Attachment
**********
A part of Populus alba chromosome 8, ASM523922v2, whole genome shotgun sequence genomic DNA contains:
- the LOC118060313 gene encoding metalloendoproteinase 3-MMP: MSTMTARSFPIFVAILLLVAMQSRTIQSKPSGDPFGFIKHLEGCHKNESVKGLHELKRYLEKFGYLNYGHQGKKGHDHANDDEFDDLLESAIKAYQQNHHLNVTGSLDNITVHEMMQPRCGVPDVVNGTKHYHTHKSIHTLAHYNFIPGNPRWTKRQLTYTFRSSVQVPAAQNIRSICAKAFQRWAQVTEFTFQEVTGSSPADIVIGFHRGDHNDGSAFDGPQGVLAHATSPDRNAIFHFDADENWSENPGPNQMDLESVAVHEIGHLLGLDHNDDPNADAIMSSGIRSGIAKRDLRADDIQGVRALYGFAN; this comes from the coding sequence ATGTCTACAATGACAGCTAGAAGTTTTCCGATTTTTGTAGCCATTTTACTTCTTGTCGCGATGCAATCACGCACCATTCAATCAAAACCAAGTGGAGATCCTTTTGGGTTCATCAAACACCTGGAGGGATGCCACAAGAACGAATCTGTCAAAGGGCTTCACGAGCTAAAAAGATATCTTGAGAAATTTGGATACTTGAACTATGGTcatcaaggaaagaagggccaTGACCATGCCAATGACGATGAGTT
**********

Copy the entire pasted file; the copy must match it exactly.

A part of Populus alba chromosome 8, ASM523922v2, whole genome shotgun sequence genomic DNA contains:
- the LOC118060313 gene encoding metalloendoproteinase 3-MMP: MSTMTARSFPIFVAILLLVAMQSRTIQSKPSGDPFGFIKHLEGCHKNESVKGLHELKRYLEKFGYLNYGHQGKKGHDHANDDEFDDLLESAIKAYQQNHHLNVTGSLDNITVHEMMQPRCGVPDVVNGTKHYHTHKSIHTLAHYNFIPGNPRWTKRQLTYTFRSSVQVPAAQNIRSICAKAFQRWAQVTEFTFQEVTGSSPADIVIGFHRGDHNDGSAFDGPQGVLAHATSPDRNAIFHFDADENWSENPGPNQMDLESVAVHEIGHLLGLDHNDDPNADAIMSSGIRSGIAKRDLRADDIQGVRALYGFAN; this comes from the coding sequence ATGTCTACAATGACAGCTAGAAGTTTTCCGATTTTTGTAGCCATTTTACTTCTTGTCGCGATGCAATCACGCACCATTCAATCAAAACCAAGTGGAGATCCTTTTGGGTTCATCAAACACCTGGAGGGATGCCACAAGAACGAATCTGTCAAAGGGCTTCACGAGCTAAAAAGATATCTTGAGAAATTTGGATACTTGAACTATGGTcatcaaggaaagaagggccaTGACCATGCCAATGACGATGAGTT